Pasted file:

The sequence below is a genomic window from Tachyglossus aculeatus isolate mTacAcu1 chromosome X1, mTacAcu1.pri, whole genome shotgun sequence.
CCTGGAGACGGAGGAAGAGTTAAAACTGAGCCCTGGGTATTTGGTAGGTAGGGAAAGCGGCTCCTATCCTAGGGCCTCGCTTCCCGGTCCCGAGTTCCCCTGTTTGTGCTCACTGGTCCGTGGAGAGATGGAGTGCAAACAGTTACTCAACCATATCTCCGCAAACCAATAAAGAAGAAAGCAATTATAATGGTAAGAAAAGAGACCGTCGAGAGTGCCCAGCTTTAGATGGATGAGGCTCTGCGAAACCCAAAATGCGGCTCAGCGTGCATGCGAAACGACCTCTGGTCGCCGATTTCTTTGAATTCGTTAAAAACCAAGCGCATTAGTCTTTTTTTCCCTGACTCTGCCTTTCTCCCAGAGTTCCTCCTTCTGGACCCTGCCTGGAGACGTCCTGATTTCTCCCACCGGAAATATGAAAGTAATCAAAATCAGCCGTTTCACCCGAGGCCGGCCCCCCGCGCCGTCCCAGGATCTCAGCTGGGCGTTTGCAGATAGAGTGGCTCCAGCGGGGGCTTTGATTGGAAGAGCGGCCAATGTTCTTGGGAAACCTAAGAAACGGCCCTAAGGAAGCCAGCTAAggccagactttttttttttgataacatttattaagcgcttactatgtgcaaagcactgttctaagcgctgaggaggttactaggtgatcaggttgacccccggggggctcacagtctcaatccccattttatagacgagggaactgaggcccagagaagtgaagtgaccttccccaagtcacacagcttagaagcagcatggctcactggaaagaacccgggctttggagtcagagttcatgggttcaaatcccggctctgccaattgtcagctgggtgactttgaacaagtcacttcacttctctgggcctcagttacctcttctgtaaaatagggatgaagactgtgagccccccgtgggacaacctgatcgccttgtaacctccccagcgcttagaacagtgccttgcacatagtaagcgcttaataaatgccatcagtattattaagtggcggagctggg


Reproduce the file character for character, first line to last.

The sequence below is a genomic window from Tachyglossus aculeatus isolate mTacAcu1 chromosome X1, mTacAcu1.pri, whole genome shotgun sequence.
CCTGGAGACGGAGGAAGAGTTAAAACTGAGCCCTGGGTATTTGGTAGGTAGGGAAAGCGGCTCCTATCCTAGGGCCTCGCTTCCCGGTCCCGAGTTCCCCTGTTTGTGCTCACTGGTCCGTGGAGAGATGGAGTGCAAACAGTTACTCAACCATATCTCCGCAAACCAATAAAGAAGAAAGCAATTATAATGGTAAGAAAAGAGACCGTCGAGAGTGCCCAGCTTTAGATGGATGAGGCTCTGCGAAACCCAAAATGCGGCTCAGCGTGCATGCGAAACGACCTCTGGTCGCCGATTTCTTTGAATTCGTTAAAAACCAAGCGCATTAGTCTTTTTTTCCCTGACTCTGCCTTTCTCCCAGAGTTCCTCCTTCTGGACCCTGCCTGGAGACGTCCTGATTTCTCCCACCGGAAATATGAAAGTAATCAAAATCAGCCGTTTCACCCGAGGCCGGCCCCCCGCGCCGTCCCAGGATCTCAGCTGGGCGTTTGCAGATAGAGTGGCTCCAGCGGGGGCTTTGATTGGAAGAGCGGCCAATGTTCTTGGGAAACCTAAGAAACGGCCCTAAGGAAGCCAGCTAAggccagactttttttttttgataacatttattaagcgcttactatgtgcaaagcactgttctaagcgctgaggaggttactaggtgatcaggttgacccccggggggctcacagtctcaatccccattttatagacgagggaactgaggcccagagaagtgaagtgaccttccccaagtcacacagcttagaagcagcatggctcactggaaagaacccgggctttggagtcagagttcatgggttcaaatcccggctctgccaattgtcagctgggtgactttgaacaagtcacttcacttctctgggcctcagttacctcttctgtaaaatagggatgaagactgtgagccccccgtgggacaacctgatcgccttgtaacctccccagcgcttagaacagtgccttgcacatagtaagcgcttaataaatgccatcagtattattaagtggcggagctggg